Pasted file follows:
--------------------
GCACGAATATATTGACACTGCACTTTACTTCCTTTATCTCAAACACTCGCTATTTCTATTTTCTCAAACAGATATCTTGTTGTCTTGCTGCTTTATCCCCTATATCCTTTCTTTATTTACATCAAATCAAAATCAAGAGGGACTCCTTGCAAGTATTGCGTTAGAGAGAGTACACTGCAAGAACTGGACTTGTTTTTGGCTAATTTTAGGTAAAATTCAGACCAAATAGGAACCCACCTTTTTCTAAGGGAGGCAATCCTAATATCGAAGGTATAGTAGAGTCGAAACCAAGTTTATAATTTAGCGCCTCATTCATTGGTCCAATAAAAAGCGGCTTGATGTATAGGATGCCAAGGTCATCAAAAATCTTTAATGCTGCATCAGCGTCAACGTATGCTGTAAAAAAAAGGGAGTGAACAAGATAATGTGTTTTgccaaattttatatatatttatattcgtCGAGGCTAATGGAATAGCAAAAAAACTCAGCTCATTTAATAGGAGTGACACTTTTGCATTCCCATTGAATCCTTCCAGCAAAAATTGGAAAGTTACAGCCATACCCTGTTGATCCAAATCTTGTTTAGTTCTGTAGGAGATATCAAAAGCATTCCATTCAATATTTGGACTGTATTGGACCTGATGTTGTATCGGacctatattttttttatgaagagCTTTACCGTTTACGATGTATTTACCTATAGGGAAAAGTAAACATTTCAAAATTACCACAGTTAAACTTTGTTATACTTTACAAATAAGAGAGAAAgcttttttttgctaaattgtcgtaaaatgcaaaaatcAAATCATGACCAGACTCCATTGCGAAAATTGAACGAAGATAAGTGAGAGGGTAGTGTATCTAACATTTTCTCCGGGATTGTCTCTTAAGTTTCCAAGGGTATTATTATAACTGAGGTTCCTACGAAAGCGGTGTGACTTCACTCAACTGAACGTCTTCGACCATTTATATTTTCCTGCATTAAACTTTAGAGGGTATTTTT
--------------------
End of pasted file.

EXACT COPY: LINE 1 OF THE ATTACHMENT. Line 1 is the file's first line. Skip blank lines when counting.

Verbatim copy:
GCACGAATATATTGACACTGCACTTTACTTCCTTTATCTCAAACACTCGCTATTTCTATTTTCTCAAACAGATATCTTGTTGTCTTGCTGCTTTATCCCCTATATCCTTTCTTTATTTACATCAAATCAAAATCAAGAGGGACTCCTTGCAAGTATTGCGTTAGAGAGAGTACACTGCAAGAACTGGACTTGTTTTTGGCTAATTTTAGGTAAAATTCAGACCAAATAGGAACCCACCTTTTTCTAAGGGAGGCAATCCTAATATCGAAGGTATAGTAGAGTCGAAACCAAGTTTATAATTTAGCGCCTCATTCATTGGTCCAATAAAAAGCGGCTTGATGTATAGGATGCCAAGGTCATCAAAAATCTTTAATGCTGCATCAGCGTCAACGTATGCTGTAAAAAAAAGGGAGTGAACAAGATAATGTGTTTTgccaaattttatatatatttatattcgtCGAGGCTAATGGAATAGCAAAAAAACTCAGCTCATTTAATAGGAGTGACACTTTTGCATTCCCATTGAATCCTTCCAGCAAAAATTGGAAAGTTACAGCCATACCCTGTTGATCCAAATCTTGTTTAGTTCTGTAGGAGATATCAAAAGCATTCCATTCAATATTTGGACTGTATTGGACCTGATGTTGTATCGGacctatattttttttatgaagagCTTTACCGTTTACGATGTATTTACCTATAGGGAAAAGTAAACATTTCAAAATTACCACAGTTAAACTTTGTTATACTTTACAAATAAGAGAGAAAgcttttttttgctaaattgtcgtaaaatgcaaaaatcAAATCATGACCAGACTCCATTGCGAAAATTGAACGAAGATAAGTGAGAGGGTAGTGTATCTAACATTTTCTCCGGGATTGTCTCTTAAGTTTCCAAGGGTATTATTATAACTGAGGTTCCTACGAAAGCGGTGTGACTTCACTCAACTGAACGTCTTCGACCATTTATATTTTCCTGCATTAAACTTTAGAGGGTATTTTT